The world's energy needs could be met entirely from renewable sources by 2090, according to a major new study from Greenpeace and the European Renewable Energy Council (EREC).

The 210-page report, entitled "Energy [R]evolution: A Sustainable World Energy Outlook," argues that improvements in energy efficiency could slash energy requirements in half compared to business-as-usual scenarios, enabling renewable technologies to meet the remaining energy requirements.

The study says that by 2050 aggressive investment in renewable energy technologies and energy efficiency could have created a $360 billion (£230bn) industry that provides half the world's energy, delivers deep cuts in carbon emissions and slashes more than $18 trillion from future fuel costs.

Sven Teske, Greenpeace International renewable energy campaign and co-author of the report, told BusinessGreen.com the projections were based on internationally accepted predictions for population and economic growth and that the goal of a zero carbon energy infrastructure could be achieved without compromising economic expansion.

He added that the 2090 scenario was technically feasible even without resorting to nuclear power and carbon capture technologies.

Teske dismissed the argument that nuclear power would be required to provide a base load to back up variable renewable energy sources as erroneous, insisting improvements in renewable energy technologies and energy storage meant nuclear would not be required.

"Hydro-power, concentrated solar power with energy storage, biomass and geothermal are all base load technologies, while tidal power is predictable," he said. "The only variable energy sources are photovoltaic solar and wind."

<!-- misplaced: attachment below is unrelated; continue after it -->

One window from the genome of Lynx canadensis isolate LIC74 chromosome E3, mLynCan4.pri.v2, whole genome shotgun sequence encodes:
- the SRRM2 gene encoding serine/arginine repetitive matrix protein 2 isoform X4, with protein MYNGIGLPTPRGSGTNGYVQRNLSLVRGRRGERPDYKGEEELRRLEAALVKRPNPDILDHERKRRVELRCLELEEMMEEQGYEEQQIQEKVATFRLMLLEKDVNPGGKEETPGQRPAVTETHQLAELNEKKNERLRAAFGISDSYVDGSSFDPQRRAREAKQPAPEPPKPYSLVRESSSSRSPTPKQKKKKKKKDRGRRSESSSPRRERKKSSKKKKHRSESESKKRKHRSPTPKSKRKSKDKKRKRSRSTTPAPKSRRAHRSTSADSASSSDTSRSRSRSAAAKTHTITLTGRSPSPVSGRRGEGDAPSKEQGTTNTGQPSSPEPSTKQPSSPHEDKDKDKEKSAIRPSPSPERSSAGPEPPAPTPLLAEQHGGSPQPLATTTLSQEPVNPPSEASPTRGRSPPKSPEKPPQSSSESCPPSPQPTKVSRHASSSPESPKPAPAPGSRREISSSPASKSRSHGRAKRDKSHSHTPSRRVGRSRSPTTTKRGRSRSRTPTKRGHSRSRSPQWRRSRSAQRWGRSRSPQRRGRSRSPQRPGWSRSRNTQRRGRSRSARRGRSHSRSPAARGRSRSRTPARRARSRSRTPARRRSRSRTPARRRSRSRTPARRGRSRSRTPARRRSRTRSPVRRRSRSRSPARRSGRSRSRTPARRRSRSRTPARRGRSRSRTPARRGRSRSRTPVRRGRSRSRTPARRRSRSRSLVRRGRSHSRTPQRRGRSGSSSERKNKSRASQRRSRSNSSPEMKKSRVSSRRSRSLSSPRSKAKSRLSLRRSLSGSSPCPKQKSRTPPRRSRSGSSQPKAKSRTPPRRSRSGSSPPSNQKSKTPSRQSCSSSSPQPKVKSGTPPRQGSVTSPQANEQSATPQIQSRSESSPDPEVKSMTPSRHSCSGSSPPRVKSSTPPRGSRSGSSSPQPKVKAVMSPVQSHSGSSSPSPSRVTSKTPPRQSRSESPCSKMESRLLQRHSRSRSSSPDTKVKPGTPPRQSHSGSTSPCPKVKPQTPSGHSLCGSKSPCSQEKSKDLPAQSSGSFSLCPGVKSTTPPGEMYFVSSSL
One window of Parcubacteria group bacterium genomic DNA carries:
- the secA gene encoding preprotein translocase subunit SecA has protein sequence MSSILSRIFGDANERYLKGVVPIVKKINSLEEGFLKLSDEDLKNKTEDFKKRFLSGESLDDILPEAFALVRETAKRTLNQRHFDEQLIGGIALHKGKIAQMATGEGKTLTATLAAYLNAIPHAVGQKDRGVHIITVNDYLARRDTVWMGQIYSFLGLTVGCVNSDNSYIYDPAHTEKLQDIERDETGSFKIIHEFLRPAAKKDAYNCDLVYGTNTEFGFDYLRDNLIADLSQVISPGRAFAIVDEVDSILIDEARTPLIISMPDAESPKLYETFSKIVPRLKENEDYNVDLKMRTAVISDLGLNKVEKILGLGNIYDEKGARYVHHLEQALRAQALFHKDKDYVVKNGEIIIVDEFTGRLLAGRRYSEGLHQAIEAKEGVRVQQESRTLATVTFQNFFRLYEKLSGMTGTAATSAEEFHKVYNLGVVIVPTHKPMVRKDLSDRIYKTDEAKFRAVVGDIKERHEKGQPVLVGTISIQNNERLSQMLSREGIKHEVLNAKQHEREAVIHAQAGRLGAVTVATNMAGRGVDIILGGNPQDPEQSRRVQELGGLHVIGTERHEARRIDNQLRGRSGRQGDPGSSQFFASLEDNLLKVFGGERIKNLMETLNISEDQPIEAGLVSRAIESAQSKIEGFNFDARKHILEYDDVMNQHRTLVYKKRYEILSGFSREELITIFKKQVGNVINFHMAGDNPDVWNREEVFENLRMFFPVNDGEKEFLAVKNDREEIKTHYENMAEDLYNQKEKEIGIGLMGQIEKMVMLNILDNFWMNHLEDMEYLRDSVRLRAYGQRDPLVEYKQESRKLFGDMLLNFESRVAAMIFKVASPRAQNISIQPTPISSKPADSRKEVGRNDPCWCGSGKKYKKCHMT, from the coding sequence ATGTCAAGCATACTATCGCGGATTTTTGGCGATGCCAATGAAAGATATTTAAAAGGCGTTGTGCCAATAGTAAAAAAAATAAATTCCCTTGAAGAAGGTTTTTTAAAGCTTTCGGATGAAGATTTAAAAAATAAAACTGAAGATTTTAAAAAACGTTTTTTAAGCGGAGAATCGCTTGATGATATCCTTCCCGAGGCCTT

The report claims that the global adoption of feed-in tariffs and roll out of renewable energy projects can ensure carbon emissions peak by 2050, and argues that huge improvements in economies' energy intensity can be delivered through the adoption of widespread efficiency standards.

"We favor the Japanese top runner model, where the three most efficient TVs, for example, in a market become the standard and the three least efficient are banned within three years," said Teske. "It is a simple and effective model and should be applied to all electrical appliances, buildings and cars."

However, Angus McCrone of analyst firm New Energy Finance argued that while it was feasible to cut emissions much faster and deeper than many government's expect, it was unlikely that the report's vision of a zero-carbon economy could be achieved without resort to nuclear power, at least during the first half of the century.

"The kind of progress required is not feasible without nuclear," he said. "You need to replace the base load of power provided by fossil fuels, and while electricity storage technologies will improve, nuclear is the most feasible option for that over the next 20 to 30 years."

He added that while biomass and geothermal technologies could go some way towards providing a renewable energy base load, they could not be implemented on a sufficient enough scale in many countries to replace fossil fuels. "You will get some places such as Iceland where geothermal can work, but in countries like the U.K. you will struggle to replace fossil fuels without nuclear," he said.